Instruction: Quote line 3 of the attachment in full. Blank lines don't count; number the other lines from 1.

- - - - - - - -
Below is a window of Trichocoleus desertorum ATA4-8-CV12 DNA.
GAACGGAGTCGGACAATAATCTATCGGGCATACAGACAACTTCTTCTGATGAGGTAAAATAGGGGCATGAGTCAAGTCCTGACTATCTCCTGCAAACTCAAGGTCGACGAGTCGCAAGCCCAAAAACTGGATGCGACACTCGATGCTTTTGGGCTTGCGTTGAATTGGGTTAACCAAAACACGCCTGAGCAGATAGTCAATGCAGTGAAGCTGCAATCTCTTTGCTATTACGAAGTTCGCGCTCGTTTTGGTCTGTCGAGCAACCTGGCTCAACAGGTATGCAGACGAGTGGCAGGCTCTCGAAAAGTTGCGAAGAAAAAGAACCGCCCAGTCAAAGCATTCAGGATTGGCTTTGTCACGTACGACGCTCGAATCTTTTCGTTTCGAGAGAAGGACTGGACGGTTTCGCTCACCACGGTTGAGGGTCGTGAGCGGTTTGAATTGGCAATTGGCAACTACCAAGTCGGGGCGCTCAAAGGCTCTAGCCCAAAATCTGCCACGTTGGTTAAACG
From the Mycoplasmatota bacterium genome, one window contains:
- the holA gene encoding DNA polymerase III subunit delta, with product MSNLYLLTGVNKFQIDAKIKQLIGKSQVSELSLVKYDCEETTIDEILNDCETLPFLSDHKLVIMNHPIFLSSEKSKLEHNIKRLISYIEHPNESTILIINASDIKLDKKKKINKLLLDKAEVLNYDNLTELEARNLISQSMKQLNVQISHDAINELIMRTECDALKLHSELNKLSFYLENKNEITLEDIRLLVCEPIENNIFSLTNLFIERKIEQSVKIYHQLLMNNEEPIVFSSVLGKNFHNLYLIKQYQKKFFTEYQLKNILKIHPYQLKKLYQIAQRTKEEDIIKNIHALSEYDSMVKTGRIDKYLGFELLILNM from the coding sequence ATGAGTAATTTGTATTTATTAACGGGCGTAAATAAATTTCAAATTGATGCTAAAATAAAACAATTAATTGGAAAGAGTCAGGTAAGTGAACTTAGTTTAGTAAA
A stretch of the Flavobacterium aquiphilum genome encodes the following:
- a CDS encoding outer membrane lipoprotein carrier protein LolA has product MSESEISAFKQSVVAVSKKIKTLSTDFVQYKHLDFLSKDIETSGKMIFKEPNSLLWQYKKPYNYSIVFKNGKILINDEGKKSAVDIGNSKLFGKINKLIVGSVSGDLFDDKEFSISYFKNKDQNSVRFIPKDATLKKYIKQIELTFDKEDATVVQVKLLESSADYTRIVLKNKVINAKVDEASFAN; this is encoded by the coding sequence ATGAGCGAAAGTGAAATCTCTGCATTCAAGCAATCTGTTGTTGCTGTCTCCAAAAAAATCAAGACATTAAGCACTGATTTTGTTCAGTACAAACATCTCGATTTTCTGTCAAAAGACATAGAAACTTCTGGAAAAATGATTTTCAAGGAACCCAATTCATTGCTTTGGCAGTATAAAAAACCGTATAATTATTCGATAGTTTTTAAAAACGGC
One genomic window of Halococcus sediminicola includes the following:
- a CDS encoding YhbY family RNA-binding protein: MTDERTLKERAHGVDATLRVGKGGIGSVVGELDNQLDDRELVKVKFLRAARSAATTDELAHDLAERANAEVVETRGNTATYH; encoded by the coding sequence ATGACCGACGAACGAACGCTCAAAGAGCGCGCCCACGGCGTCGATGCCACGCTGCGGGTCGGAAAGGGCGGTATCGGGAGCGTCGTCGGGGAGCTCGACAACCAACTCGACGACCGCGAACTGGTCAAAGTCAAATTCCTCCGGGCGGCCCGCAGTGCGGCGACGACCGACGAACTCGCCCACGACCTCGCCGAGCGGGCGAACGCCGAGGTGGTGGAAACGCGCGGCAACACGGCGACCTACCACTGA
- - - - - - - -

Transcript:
From the Mycoplasmatota bacterium genome, one window contains: